Document Detail


Suprarenal or supraceliac aortic clamping during repair of infrarenal abdominal aortic aneurysms.
MedLine Citation:
PMID:  11777150     Owner:  NLM     Status:  MEDLINE    
Abstract/OtherAbstract:
Suprarenal or supraceliac aortic clamping during repair of infrarenal abdominal aortic aneurysms can be complicated by renal, hepatic, and intestinal ischemia. To determine whether suprarenal or supraceliac clamping increases morbidity and mortality we retrospectively reviewed our recent nonrandomized experience. Between January 1993 and December 1998, 716 patients underwent elective (n=682) or urgent (n=34) infrarenal abdominal aortic aneurysm repair. Infrarenal clamping was used in 516 (72. 1 %) and suprarenal or supraceliac clamping in 200 (279%). The suprarenal/supraceliac group had significantly more older patients (> or = 70 years of age) (65.5% vs 477%) and a higher incidence of preoperative renal insufficiency (75% vs 5.5%). Suprarenal or supraceliac clamping was used during repair of ruptured (n=25), juxtarenal (n=7), or inflammatory abdominal aortic aneurysms (n=4); during concomitant renal or visceral revascularization (n=43); in other difficult settings (n=13); or at the surgeon's discretion (n=108). The decision for such clamping was always made during surgery In treating ruptured aneurysms, suprarenal/supraceliac clamping (25/200) was used more often than infrarenal clamping (9/516) (12.5% vs 1.74%). Operative times were similar in both groups, but transfusion requirements and length of hospital stay were slightly greater in the suprarenal/supraceliac group. Perioperative mortality was 3.1% overall, but higher in the suprarenal/ supraceliac group than in the infrarenal (75% vs 1.4%). Postoperative complications developed in 26 (13%) of patients who underwent suprarenal/supraceliac clamping. Abdominal re-exploration was required in 9 other patients. We conclude that, despite associated comorbidities, elective suprarenal/supraceliac clamping during infrarenal abdominal aortic aneurysm repair is safe, facilitates repair, and does not significantly increase mortality.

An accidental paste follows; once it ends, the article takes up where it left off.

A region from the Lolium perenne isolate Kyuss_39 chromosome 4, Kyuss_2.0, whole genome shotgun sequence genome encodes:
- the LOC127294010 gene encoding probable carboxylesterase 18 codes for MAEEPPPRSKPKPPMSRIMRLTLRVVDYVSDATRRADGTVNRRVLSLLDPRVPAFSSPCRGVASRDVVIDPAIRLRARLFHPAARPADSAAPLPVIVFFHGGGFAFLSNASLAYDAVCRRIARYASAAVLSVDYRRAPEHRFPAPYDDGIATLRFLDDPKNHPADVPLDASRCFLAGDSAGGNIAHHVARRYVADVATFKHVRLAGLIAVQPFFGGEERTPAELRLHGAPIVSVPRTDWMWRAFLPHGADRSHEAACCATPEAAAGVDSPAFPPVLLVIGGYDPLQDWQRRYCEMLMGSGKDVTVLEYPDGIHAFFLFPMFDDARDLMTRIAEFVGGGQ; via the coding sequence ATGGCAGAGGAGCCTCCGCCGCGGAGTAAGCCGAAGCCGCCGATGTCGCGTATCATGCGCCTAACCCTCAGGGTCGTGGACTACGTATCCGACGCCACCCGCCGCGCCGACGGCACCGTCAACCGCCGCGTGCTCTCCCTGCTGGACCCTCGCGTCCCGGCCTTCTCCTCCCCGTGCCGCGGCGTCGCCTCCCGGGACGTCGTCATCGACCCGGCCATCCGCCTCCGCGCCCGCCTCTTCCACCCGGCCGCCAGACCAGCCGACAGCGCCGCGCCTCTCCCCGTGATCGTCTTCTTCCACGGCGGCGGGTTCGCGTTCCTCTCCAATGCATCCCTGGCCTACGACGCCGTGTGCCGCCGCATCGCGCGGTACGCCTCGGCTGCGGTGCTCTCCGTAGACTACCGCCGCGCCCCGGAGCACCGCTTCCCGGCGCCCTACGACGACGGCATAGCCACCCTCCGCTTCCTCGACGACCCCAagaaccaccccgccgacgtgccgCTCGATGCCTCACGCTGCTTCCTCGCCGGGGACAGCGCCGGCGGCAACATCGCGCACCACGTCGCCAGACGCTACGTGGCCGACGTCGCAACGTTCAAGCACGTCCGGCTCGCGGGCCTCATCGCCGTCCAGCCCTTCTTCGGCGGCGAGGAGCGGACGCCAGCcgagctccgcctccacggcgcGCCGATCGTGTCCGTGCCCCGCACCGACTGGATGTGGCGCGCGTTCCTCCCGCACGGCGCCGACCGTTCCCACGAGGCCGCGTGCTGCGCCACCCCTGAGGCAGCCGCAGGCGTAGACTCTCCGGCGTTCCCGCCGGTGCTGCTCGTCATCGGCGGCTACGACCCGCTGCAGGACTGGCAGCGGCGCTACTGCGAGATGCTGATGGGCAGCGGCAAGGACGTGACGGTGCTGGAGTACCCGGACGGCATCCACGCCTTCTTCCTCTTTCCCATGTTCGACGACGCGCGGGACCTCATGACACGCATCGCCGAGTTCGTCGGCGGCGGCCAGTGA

Authors:
R A El-Sabrout; G J Reul
Publication Detail:
Type:  Comparative Study; Journal Article    
Journal Detail:
Title:  Texas Heart Institute journal / from the Texas Heart Institute of St. Luke's Episcopal Hospital, Texas Children's Hospital     Volume:  28     ISSN:  0730-2347     ISO Abbreviation:  Tex Heart Inst J     Publication Date:  2001  
Date Detail:
Created Date:  2002-01-04     Completed Date:  2002-03-13     Revised Date:  2013-06-09    
Medline Journal Info:
Nlm Unique ID:  8214622     Medline TA:  Tex Heart Inst J     Country:  United States    
Other Details:
Languages:  eng     Pagination:  254-64     Citation Subset:  IM    
Affiliation:
Department of Cardiovascular Surgery, Texas Heart Institute at St Luke's Episcopal Hospital, Houston 77030, USA.
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MeSH Terms
Descriptor/Qualifier:
Aged
Aged, 80 and over
Aortic Aneurysm, Abdominal / mortality*,  surgery
Constriction
Female
Humans
Male
Middle Aged
Postoperative Complications / mortality*
Retrospective Studies
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